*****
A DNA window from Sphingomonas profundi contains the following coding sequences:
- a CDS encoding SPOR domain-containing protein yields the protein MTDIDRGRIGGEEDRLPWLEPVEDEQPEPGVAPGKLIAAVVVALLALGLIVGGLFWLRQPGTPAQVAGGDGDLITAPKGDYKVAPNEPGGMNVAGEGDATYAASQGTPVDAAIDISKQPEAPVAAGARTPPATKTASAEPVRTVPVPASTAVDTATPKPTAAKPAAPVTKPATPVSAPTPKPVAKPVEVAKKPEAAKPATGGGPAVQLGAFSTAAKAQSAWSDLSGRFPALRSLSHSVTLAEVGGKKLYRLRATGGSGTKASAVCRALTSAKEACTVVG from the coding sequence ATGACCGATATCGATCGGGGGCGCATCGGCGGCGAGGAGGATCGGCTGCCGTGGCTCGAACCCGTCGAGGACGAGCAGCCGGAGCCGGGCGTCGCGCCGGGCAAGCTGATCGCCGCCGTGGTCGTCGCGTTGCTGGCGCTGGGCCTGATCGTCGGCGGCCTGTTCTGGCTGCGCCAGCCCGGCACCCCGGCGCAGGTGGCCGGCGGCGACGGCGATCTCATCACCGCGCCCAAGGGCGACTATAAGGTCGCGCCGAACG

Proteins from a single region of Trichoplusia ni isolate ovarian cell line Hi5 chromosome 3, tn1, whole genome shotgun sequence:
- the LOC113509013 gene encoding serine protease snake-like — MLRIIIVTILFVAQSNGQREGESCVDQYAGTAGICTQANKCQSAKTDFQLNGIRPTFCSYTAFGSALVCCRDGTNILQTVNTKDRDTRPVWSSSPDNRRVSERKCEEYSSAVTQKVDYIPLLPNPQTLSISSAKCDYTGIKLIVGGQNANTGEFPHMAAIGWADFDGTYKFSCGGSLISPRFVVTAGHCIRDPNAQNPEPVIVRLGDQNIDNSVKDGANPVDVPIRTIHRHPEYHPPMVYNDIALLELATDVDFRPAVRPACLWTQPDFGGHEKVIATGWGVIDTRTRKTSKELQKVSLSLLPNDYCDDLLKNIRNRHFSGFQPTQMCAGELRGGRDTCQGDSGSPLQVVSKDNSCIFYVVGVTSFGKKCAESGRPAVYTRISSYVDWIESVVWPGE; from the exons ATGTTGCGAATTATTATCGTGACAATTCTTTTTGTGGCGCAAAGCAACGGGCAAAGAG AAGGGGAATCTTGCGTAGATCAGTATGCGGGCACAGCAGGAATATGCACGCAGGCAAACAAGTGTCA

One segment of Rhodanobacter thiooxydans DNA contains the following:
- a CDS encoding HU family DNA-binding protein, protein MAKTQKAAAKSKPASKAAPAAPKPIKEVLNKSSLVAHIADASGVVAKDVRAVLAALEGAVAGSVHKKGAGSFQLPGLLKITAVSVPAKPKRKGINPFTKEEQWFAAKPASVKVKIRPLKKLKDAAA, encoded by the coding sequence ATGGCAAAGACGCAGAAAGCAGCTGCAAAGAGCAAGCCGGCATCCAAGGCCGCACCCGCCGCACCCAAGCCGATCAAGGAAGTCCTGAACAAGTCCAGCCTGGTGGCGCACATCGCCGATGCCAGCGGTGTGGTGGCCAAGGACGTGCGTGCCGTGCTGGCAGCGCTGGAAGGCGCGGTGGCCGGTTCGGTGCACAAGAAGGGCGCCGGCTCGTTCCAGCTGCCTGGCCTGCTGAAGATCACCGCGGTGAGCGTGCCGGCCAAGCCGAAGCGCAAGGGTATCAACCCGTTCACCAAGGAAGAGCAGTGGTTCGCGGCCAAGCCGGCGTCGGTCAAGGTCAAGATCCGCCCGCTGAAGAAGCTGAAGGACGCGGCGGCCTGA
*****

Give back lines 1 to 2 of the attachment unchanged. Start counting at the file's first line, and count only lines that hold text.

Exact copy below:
A DNA window from Sphingomonas profundi contains the following coding sequences:
- a CDS encoding SPOR domain-containing protein yields the protein MTDIDRGRIGGEEDRLPWLEPVEDEQPEPGVAPGKLIAAVVVALLALGLIVGGLFWLRQPGTPAQVAGGDGDLITAPKGDYKVAPNEPGGMNVAGEGDATYAASQGTPVDAAIDISKQPEAPVAAGARTPPATKTASAEPVRTVPVPASTAVDTATPKPTAAKPAAPVTKPATPVSAPTPKPVAKPVEVAKKPEAAKPATGGGPAVQLGAFSTAAKAQSAWSDLSGRFPALRSLSHSVTLAEVGGKKLYRLRATGGSGTKASAVCRALTSAKEACTVVG from the coding sequence ATGACCGATATCGATCGGGGGCGCATCGGCGGCGAGGAGGATCGGCTGCCGTGGCTCGAACCCGTCGAGGACGAGCAGCCGGAGCCGGGCGTCGCGCCGGGCAAGCTGATCGCCGCCGTGGTCGTCGCGTTGCTGGCGCTGGGCCTGATCGTCGGCGGCCTGTTCTGGCTGCGCCAGCCCGGCACCCCGGCGCAGGTGGCCGGCGGCGACGGCGATCTCATCACCGCGCCCAAGGGCGACTATAAGGTCGCGCCGAACG